I Don't Feel at Home in This World Anymore
A woman completely upends her life after her house is broken into; quirky character acting ensues.
There are moments in adolescence when your feelings about romance turn on a dime. Maybe it's hormonal. The girl you thought was a pest becomes the object of your dreams. The boy you've had a crush on for years begins to seem like a jerk. The timing is off. Sometimes you can look back half a lifetime and see how things might have happened differently if you hadn't been so stupid. Rob Reiner's "Flipped" does the looking.
Here is a lovely movie about a girl who has adored a boy ever since he moved into the neighborhood in the second grade. She even likes his smell, and it is true we cannot love someone who isn't aromatic to our hearts. All through grade school and into high school, she pursues him; they're like the runners in Keats' “Ode on a Grecian Urn” who pursue each other for eternity without ever drawing closer. In Reiner's film, they flip and start running in the other direction.
Madeline Carroll plays Juli Baker, who was determined to get Bryce Loski (Callan McAuliffe) to like her when they were kids, but in eighth grade has turned her attention to more urgent matters, like sparing the life of the beautiful sycamore tree in her front yard. It is threatened with being chopped down by the forces of evil, and she climbs it and won't come down. That shows some character, muses Bryce's grandfather Chet (John Mahoney). If he were Bryce, he'd notice a girl like that. Bryce begins to catch on.
There are difficulties and the possibility of heartbreak. There always are in high school. You wear your sleeve on your heart. There are parents. Not everybody has parents like "Juno" did. If Juno had ordinary parents, her story would be a grim morality play. But "Flipped" doesn't haul in standard parents of teenagers. Reiner wisely casts gifted actors (Aidan Quinn and Penelope Ann Miller as the Bakers, and Anthony Edwards and Rebecca De Mornay as the Loskis). He knows that Mahoney can save a wise grandfather from cornball with sheer brute force of niceness.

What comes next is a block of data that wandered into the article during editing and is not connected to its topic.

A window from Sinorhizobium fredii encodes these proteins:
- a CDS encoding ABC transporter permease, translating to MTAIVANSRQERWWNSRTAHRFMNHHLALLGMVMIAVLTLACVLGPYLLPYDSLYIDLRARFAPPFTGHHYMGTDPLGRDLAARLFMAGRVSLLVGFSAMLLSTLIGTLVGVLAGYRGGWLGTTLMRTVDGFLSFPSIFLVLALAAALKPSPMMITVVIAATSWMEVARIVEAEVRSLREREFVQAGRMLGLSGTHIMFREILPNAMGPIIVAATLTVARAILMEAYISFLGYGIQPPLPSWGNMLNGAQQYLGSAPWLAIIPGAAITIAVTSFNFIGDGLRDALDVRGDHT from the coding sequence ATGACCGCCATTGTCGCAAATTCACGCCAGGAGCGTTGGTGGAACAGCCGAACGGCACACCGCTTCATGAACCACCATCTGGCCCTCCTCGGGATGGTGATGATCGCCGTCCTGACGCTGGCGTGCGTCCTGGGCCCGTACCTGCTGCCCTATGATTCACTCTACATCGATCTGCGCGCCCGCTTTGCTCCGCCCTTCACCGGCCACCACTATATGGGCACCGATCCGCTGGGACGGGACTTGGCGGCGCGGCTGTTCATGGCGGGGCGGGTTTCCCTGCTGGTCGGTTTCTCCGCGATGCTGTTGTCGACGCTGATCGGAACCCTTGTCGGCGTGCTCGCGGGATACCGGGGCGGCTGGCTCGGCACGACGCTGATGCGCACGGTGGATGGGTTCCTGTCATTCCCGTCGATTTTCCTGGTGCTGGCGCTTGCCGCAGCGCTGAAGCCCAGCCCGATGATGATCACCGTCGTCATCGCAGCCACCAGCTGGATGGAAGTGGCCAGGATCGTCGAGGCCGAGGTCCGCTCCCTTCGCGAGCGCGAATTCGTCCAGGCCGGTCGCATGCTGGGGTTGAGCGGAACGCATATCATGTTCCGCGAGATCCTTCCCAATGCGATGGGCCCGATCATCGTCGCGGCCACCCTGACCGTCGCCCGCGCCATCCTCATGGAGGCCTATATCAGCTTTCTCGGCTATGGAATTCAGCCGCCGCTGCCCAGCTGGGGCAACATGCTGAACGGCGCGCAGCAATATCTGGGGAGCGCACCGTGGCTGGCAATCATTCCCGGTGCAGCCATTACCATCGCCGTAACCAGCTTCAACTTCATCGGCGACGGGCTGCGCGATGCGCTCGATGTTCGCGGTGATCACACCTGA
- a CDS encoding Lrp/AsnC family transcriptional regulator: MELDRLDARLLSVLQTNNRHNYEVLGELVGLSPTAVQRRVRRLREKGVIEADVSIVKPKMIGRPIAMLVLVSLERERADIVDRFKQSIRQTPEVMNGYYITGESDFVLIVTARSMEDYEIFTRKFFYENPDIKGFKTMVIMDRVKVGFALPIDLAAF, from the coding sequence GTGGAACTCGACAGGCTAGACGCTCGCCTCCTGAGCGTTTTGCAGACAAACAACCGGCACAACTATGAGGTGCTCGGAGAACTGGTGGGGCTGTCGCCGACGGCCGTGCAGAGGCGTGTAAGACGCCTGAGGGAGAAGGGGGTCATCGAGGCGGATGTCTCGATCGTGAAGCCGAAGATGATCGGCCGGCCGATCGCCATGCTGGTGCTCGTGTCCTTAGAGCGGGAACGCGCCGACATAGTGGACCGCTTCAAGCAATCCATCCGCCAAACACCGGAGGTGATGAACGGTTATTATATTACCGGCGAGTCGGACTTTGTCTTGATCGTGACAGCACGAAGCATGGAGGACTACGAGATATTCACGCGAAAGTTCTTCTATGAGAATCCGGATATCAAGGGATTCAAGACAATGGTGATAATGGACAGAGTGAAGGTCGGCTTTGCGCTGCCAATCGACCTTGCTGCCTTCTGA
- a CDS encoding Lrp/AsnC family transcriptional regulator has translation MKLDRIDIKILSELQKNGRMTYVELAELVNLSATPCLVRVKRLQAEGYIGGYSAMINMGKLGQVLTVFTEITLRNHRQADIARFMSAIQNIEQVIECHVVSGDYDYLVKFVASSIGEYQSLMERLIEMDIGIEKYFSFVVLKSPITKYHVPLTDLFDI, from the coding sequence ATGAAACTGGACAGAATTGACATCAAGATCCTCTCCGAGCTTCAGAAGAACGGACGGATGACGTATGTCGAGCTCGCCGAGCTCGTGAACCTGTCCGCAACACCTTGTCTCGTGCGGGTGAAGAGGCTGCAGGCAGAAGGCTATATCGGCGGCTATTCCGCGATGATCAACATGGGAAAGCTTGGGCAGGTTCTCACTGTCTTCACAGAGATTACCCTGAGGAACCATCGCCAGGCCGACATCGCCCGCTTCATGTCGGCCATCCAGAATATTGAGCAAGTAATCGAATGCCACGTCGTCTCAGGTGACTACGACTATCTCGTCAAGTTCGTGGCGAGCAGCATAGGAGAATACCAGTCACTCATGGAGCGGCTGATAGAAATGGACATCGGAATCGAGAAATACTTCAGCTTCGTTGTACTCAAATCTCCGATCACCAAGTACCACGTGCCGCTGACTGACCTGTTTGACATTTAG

There's a screenplay device by Reiner and Andrew Scheinman, based on the novel by Wendelin Van Draanan, that could be arduous but works here because it has been thought through. The key events in the film are seen from both points of view: Bryce's and Juli's. Teenagers often lose the beat emotionally, and these two need John Philip Sousa. There isn't trickery: The scenes happen as they seem to, and not in alternate universes. But they seem so different, depending on who is seeing them.
There's one of those events so beloved by teenage girls in which they can exact excruciating embarrassment on boys while seeming to be blithely unaware. The boys are auctioned off to the girls as lunch room partners to raise money for charity. Yeah, that's what a guy wants, to stand onstage while the most patronizing teacher in the school handles the bidding. Of course, it all goes tragically wrong for Juli and Bryce, but for what seems like different reasons.
Reiner sets most of the movie in 1963 (his classic "Stand by Me," is set a few years earlier, in 1959), and I don't think it's just for nostalgia. In a way, that's the last year of American teenage innocence, before the '60s took hold. Madeline Carroll and Callan McAuliffe, who both look teeth-achingly vulnerable, are sincere and pure and wholesome, and are characters we believe can be hurt. Some of today's teenagers are more wounded and cynical than their parents ever were. And for some of them sex is not an undiscovered country.
Maybe what makes "Flipped" such a warm entertainment is how it re-creates a life we wish we'd had when we were 14. That's true for adults, and also I suspect true for some 14-year-olds. In a way the audience flips, too.
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